A lot of companies are making (or at least trying to make) money these days selling devices that improve drivers' odds of beating traffic cameras. As it turns out, though, having a Florida license plate on the back of your car could be the best defense against paying traffic fines like red light camera tickets and toll violations. According to new reports, some Florida plates are proving hard for traffic law enforcement cameras to read. With as many specialty license plates as the Florida Department of Motor Vehicles offers, it's even more surprising that the state's standard white plate with raised green letters and numbers is actually the culprit.

As the story goes, there's something about the coloring of the license plates and the similarity of some of the characters thereon – or probably a combination of the two – that have made about 2.8 million automated traffic violations go unpaid since the offenders' plates were difficult to capture in the automated photographs.

The remedy for the situation is apparently a redesigned license plate that does away with the raised lettering and prominent display of oranges. The plates in question are to be replaced by a flat plate with white background and black, block lettering for optimal contrast. Some of the proposed plate designs are pictured above. According to the Associated Press report on ABC Action News, there are about 18 million vehicles registered in the state with most of them licensed with the standard plate.

It sounds like the State of Florida could make a decision on a new plate design soon, but rollout will likely not occur for another couple years. The switch to new license plates could cost the state an estimated $31 million, but this cost would theoretically be offset by the additional revenues brought in from increases in traffic and toll violation citations.


I'm reporting this comment as:

Reported comments and users are reviewed by Autoblog staff 24 hours a day, seven days a week to determine whether they violate Community Guideline. Accounts are penalized for Community Guidelines violations and serious or repeated violations can lead to account termination.


    • 1 Second Ago
  • 44 Comments
      AlphaGnome
      • 2 Years Ago
      THIS is why states are running out of funds! Spending $31,000,000 to redesign a plate, hoping it MIGHT pay for itself from the increased revenue from traffic cameras, is possibly the most ridiculous piece of news I've read all week! Why are people that think this way still in office!?
        Richard
        • 2 Years Ago
        @AlphaGnome
        Seriously...I'll redesign it this weekend for $5,000
      KAG
      • 2 Years Ago
      Ahh, the state wants to make more money off people now. Traffic cams are turning the country into a bad place.
      MONTEGOD7SS
      • 2 Years Ago
      This must be for safety. Must be.
      th0mb0ne
      • 2 Years Ago
      Is the state of Florida sponsored by Tropicana?
      The Wasp
      • 2 Years Ago
      I'm surprised no one is asking this yet -- has the state of Florida asked for a refund from the speed camera makers? There's no way you can install a camera system that has significant problems reading the most common license plate design and think that that's okay.
        MONTEGOD7SS
        • 2 Years Ago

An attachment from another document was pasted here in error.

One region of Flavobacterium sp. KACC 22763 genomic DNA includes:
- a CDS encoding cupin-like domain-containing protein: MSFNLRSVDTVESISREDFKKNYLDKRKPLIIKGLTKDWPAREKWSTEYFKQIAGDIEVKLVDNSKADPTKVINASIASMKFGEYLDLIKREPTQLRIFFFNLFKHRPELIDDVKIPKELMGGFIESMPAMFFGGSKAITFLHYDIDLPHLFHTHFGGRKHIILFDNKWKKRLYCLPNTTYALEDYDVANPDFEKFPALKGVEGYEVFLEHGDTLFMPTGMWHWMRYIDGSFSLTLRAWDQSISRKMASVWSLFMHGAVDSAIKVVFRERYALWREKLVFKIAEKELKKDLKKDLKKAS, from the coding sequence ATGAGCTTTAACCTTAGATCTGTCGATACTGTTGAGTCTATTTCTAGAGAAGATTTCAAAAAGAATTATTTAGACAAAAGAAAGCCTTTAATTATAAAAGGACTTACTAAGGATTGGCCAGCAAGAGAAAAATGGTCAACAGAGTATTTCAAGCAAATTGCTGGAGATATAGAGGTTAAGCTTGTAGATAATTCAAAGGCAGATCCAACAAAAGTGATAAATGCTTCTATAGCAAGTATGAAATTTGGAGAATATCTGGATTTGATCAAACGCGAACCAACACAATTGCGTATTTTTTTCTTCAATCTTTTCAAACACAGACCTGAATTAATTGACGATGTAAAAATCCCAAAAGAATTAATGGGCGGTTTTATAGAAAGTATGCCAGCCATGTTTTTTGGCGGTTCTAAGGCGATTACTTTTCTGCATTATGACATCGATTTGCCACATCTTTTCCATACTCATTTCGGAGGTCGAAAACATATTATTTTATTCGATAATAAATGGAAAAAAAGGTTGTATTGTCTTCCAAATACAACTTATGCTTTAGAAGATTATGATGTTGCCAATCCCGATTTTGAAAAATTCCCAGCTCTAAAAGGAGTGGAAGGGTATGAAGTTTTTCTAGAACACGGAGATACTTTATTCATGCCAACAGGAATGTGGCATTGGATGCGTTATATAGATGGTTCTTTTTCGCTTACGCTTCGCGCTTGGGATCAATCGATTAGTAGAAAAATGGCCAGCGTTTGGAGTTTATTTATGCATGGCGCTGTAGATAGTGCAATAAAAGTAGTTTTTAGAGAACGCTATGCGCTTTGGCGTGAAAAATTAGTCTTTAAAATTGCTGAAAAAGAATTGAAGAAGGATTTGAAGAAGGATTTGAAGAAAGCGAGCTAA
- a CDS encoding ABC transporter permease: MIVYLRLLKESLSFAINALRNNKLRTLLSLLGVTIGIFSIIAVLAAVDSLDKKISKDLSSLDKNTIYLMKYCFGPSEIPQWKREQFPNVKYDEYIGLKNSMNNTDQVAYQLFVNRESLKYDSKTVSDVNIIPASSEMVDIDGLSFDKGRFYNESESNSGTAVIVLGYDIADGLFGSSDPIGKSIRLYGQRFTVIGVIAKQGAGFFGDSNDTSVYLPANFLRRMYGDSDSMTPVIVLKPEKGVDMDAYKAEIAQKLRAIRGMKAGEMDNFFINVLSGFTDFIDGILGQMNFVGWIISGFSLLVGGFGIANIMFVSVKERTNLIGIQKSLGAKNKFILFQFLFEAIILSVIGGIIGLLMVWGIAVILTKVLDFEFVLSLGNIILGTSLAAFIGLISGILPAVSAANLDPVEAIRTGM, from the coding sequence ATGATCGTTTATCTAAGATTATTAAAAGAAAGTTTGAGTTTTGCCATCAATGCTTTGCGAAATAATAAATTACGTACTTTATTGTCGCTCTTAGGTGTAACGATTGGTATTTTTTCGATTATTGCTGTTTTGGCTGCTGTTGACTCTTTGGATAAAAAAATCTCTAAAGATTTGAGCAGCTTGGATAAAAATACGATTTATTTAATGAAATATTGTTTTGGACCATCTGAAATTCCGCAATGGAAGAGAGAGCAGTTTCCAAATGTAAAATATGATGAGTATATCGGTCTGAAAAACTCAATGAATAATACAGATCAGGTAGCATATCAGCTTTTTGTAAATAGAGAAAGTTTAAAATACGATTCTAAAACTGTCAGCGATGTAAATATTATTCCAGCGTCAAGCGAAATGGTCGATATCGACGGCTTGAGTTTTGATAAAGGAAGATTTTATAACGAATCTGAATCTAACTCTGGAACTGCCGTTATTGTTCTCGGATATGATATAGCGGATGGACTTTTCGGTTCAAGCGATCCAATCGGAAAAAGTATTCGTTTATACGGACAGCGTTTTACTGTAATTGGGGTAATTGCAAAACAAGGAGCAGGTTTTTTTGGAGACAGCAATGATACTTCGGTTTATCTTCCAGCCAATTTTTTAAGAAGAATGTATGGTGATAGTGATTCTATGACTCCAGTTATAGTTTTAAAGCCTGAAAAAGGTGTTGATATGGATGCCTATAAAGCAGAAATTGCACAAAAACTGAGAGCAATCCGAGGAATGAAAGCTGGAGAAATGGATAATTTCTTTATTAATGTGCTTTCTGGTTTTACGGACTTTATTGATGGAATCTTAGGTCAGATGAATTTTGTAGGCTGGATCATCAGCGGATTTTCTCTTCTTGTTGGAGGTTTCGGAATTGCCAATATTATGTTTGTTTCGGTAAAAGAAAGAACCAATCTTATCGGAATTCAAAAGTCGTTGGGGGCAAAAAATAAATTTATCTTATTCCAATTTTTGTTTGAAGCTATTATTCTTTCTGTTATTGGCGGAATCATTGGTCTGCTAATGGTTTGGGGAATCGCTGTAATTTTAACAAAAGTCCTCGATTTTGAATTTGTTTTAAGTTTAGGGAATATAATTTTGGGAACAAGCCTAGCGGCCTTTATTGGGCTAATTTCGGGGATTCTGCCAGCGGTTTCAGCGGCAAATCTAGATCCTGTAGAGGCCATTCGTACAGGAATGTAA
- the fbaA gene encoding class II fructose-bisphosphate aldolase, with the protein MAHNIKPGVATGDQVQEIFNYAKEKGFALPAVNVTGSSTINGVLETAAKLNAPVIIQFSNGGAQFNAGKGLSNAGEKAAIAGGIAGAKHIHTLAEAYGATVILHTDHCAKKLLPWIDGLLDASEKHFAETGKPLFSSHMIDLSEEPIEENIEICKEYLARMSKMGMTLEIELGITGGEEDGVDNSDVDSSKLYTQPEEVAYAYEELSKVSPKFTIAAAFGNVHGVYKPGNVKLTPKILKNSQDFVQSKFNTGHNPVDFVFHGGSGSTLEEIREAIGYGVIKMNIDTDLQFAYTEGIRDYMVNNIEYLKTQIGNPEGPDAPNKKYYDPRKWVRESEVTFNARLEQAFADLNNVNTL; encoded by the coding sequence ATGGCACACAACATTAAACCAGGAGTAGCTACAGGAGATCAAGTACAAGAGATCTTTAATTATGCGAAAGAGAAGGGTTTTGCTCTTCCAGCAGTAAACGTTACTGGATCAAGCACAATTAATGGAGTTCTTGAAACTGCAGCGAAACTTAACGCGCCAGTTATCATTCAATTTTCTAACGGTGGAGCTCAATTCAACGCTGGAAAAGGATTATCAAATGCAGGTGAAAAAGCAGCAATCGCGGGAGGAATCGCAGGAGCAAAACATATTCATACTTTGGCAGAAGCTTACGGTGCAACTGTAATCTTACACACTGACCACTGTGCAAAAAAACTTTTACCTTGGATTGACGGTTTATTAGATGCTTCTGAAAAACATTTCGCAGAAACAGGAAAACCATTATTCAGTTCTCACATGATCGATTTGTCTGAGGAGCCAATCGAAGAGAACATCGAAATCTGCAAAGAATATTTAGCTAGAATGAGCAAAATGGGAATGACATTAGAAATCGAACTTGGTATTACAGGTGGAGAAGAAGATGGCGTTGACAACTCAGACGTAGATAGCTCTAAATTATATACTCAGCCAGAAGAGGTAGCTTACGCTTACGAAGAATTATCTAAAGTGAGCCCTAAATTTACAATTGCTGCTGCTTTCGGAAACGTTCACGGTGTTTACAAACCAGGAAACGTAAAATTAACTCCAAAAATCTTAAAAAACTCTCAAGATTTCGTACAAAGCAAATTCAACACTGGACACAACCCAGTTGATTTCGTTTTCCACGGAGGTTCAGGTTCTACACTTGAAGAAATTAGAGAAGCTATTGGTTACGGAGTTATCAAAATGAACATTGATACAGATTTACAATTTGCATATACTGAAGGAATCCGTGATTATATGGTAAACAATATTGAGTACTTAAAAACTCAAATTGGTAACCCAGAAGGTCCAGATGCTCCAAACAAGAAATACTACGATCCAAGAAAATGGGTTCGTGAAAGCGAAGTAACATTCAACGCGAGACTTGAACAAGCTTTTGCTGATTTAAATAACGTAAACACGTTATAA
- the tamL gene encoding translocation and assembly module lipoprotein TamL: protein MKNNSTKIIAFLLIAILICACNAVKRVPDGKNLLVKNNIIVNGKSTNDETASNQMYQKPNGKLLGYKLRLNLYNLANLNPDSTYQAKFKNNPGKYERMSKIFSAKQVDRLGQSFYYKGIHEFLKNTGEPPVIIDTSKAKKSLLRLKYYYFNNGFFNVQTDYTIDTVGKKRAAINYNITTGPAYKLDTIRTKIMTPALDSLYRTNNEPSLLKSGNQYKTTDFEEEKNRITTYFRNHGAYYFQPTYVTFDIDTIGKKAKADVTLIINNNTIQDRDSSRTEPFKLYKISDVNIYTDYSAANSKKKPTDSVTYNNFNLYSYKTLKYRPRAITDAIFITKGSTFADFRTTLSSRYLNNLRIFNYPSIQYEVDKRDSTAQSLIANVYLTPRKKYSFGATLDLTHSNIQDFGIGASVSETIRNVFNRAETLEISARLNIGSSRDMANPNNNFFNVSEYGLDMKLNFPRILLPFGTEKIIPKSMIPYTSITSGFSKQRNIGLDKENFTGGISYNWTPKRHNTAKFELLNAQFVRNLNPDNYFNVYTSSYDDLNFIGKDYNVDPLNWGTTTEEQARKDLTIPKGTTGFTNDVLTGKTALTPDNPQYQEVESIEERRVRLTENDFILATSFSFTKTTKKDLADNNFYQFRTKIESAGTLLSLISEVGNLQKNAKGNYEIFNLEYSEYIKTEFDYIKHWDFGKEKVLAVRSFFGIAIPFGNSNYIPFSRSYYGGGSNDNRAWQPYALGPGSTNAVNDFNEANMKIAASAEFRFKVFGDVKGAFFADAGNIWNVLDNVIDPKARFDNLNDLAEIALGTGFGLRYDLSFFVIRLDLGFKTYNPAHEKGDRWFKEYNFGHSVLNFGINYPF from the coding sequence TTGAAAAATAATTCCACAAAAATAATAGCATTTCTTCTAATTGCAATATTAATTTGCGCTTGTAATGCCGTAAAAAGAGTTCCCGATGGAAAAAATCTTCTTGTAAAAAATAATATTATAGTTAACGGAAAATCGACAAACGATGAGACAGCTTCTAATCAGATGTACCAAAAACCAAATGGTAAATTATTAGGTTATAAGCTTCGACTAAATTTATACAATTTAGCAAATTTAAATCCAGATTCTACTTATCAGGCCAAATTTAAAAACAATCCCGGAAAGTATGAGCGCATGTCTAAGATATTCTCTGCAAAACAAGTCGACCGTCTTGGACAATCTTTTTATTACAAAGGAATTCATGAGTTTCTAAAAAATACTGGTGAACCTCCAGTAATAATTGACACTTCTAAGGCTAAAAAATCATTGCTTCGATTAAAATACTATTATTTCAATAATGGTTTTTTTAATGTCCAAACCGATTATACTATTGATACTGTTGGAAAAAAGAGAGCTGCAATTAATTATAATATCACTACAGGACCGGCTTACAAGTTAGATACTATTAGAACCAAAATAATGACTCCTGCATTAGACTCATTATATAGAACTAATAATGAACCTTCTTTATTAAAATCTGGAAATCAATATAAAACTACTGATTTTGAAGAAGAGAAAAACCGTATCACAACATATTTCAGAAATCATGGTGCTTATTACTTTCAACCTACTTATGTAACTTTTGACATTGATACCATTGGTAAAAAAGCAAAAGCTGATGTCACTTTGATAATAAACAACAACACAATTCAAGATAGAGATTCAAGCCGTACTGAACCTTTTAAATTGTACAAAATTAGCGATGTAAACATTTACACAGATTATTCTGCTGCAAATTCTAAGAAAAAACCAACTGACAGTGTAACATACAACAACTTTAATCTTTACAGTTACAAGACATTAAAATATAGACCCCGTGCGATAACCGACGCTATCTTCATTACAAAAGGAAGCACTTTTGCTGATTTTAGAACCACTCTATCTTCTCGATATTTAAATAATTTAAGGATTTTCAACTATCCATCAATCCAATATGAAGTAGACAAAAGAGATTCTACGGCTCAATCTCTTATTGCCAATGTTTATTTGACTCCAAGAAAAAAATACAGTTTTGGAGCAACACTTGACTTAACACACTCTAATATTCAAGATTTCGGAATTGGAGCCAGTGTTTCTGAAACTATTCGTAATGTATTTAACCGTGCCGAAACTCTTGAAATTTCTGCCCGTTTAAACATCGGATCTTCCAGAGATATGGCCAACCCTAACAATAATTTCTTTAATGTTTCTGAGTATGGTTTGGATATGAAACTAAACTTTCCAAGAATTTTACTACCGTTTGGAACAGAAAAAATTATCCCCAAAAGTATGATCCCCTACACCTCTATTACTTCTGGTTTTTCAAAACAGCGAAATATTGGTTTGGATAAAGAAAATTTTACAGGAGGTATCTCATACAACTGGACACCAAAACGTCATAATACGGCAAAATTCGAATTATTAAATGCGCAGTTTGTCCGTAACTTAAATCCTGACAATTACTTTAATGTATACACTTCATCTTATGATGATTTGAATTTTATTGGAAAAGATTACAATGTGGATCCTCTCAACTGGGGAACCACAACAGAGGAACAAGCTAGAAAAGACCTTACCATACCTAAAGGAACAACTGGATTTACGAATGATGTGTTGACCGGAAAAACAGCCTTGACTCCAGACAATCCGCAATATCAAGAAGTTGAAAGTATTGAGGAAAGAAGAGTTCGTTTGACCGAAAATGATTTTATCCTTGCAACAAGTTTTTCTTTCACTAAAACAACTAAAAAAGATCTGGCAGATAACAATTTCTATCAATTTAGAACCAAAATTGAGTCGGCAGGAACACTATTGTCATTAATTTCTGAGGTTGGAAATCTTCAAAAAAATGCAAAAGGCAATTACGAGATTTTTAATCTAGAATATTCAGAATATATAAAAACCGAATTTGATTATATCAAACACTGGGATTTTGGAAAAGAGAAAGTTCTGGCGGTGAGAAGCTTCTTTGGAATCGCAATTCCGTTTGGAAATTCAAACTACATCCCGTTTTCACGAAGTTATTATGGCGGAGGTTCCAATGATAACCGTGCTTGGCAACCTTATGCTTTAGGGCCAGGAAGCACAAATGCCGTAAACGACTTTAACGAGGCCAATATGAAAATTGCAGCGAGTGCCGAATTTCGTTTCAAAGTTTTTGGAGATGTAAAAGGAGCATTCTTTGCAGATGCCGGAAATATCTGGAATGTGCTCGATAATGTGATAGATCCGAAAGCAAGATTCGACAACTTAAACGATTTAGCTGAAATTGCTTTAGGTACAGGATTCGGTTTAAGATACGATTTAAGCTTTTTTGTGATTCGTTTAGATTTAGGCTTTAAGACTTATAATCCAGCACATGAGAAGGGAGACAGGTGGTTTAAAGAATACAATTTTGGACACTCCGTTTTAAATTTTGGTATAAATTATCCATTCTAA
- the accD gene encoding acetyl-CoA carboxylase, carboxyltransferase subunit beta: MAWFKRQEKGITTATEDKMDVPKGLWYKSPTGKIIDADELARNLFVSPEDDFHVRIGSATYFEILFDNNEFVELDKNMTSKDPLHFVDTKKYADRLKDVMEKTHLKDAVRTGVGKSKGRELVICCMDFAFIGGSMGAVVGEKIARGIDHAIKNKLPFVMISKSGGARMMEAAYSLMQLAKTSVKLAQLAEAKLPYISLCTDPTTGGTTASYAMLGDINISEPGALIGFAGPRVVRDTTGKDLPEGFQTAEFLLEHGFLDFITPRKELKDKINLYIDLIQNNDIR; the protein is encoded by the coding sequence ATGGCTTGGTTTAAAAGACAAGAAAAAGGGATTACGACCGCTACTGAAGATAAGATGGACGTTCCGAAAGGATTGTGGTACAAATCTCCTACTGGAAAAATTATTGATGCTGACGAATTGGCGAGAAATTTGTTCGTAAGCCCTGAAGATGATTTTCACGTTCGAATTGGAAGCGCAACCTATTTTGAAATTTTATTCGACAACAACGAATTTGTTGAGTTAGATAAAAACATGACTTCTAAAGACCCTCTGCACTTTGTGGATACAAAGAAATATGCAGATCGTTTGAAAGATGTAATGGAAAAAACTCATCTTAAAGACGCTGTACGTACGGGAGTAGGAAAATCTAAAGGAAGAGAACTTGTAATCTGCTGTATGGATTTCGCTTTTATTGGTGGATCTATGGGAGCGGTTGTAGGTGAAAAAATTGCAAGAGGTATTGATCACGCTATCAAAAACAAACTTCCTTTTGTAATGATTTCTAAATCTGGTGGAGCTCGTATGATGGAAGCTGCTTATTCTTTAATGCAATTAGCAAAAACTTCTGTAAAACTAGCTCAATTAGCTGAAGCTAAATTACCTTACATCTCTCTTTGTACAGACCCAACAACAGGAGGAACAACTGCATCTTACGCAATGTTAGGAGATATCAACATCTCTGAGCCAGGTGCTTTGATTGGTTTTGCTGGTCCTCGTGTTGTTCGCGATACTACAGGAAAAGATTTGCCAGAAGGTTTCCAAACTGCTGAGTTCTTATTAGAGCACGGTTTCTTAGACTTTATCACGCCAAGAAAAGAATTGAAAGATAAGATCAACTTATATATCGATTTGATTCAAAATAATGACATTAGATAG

@The Wasp
        Government agencies never hold a vendor's feet to the fire when something doesn't work. They just buy a new system and consider it a lesson learned. This is coming from years of experience as a government employee who does have his eyes open to the wasteful spending.
      Basil Exposition
      • 2 Years Ago
      It appears they will be dropping the "www.myFLORIDA.com" from the plate, so I am all for this. Nothing it tackier than a web address on your lisence plate. I covered "www.VisitTN.com" on my plate with white electrical tape.
      RearDiff
      • 2 Years Ago
      If you know you're going to commit vehicular shennanigans or you don't have $$ for a toll, just take your plate off.
      jeremie
      • 2 Years Ago
      "The switch to new license plates could cost the state an estimated $31 million, but this cost would theoretically be offset by the additional revenues brought in from increases in traffic and toll violation citations." Well I guess you gotta spend money to make money. Because let's face it, that's all this about.
      wafflesnfalafel
      • 2 Years Ago
      two thumbs down...
      ihyln
      • 2 Years Ago
      Typical Republican boondoggle.
        Chris
        • 2 Years Ago
        @ihyln
        Would you care to elaborate on that? If not, then I will just assume you were in the heat of the moment while in an irrational state of mind when you posted this.
      James
      • 2 Years Ago
      License plates should be considered unconstitutional. Next they'll be asking us to walk around with a barcode on the front and back of our shirts so the drone cameras can positively identify us from 23 miles up. After all, we're walking on public sidewalks, so we have no expectation of privacy, right?
      Krazeecain
      • 2 Years Ago
      I have a better idea: pass a bill (or add a new amendment?) outlawing automated robotic law enforcement. It just seems like something that shouldn't be constitutional... only humans should enforce law upon other humans.
        mcdull
        • 2 Years Ago
        @Krazeecain
        I'd rather they leave the human cops to do their job in fighting crimes, rather than using them to ticket traffic violations.
          prociusastarwalker
          • 2 Years Ago
          @mcdull
          The human cops as you call them do not fight crime. All police are a reaction based agency. The hardly ever prevent crime, but instead react to it after the fact. Although I am not in favor of the camera enforcement either. The only effective method of crime prevention is the armed citizen.
    • Load More Comments